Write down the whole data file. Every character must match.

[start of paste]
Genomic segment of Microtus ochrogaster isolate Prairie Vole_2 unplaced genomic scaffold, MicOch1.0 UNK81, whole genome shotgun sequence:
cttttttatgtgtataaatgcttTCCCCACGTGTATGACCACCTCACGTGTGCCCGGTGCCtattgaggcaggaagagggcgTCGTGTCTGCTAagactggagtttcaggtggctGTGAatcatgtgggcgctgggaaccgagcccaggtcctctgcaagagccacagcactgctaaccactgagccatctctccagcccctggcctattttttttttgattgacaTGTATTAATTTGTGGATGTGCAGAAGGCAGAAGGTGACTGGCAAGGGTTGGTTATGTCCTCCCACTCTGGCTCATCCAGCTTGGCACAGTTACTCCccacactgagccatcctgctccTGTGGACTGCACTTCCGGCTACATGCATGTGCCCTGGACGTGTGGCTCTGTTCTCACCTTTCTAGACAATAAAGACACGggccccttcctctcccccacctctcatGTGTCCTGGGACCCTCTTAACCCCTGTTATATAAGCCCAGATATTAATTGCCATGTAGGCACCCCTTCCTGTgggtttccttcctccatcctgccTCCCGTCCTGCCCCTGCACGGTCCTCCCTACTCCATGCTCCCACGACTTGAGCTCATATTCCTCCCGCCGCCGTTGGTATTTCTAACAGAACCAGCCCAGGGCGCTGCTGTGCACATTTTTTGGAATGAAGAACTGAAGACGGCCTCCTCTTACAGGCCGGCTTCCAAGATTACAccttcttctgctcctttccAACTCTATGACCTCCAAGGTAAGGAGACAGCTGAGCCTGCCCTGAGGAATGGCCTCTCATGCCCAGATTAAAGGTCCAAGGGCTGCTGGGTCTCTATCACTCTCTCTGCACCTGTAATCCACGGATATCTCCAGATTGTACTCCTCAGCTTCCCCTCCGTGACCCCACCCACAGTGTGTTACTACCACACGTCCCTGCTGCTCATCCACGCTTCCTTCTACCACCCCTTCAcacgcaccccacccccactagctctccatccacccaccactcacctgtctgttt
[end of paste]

Genomic segment of Microtus ochrogaster isolate Prairie Vole_2 unplaced genomic scaffold, MicOch1.0 UNK81, whole genome shotgun sequence:
cttttttatgtgtataaatgcttTCCCCACGTGTATGACCACCTCACGTGTGCCCGGTGCCtattgaggcaggaagagggcgTCGTGTCTGCTAagactggagtttcaggtggctGTGAatcatgtgggcgctgggaaccgagcccaggtcctctgcaagagccacagcactgctaaccactgagccatctctccagcccctggcctattttttttttgattgacaTGTATTAATTTGTGGATGTGCAGAAGGCAGAAGGTGACTGGCAAGGGTTGGTTATGTCCTCCCACTCTGGCTCATCCAGCTTGGCACAGTTACTCCccacactgagccatcctgctccTGTGGACTGCACTTCCGGCTACATGCATGTGCCCTGGACGTGTGGCTCTGTTCTCACCTTTCTAGACAATAAAGACACGggccccttcctctcccccacctctcatGTGTCCTGGGACCCTCTTAACCCCTGTTATATAAGCCCAGATATTAATTGCCATGTAGGCACCCCTTCCTGTgggtttccttcctccatcctgccTCCCGTCCTGCCCCTGCACGGTCCTCCCTACTCCATGCTCCCACGACTTGAGCTCATATTCCTCCCGCCGCCGTTGGTATTTCTAACAGAACCAGCCCAGGGCGCTGCTGTGCACATTTTTTGGAATGAAGAACTGAAGACGGCCTCCTCTTACAGGCCGGCTTCCAAGATTACAccttcttctgctcctttccAACTCTATGACCTCCAAGGTAAGGAGACAGCTGAGCCTGCCCTGAGGAATGGCCTCTCATGCCCAGATTAAAGGTCCAAGGGCTGCTGGGTCTCTATCACTCTCTCTGCACCTGTAATCCACGGATATCTCCAGATTGTACTCCTCAGCTTCCCCTCCGTGACCCCACCCACAGTGTGTTACTACCACACGTCCCTGCTGCTCATCCACGCTTCCTTCTACCACCCCTTCAcacgcaccccacccccactagctctccatccacccaccactcacctgtctgttt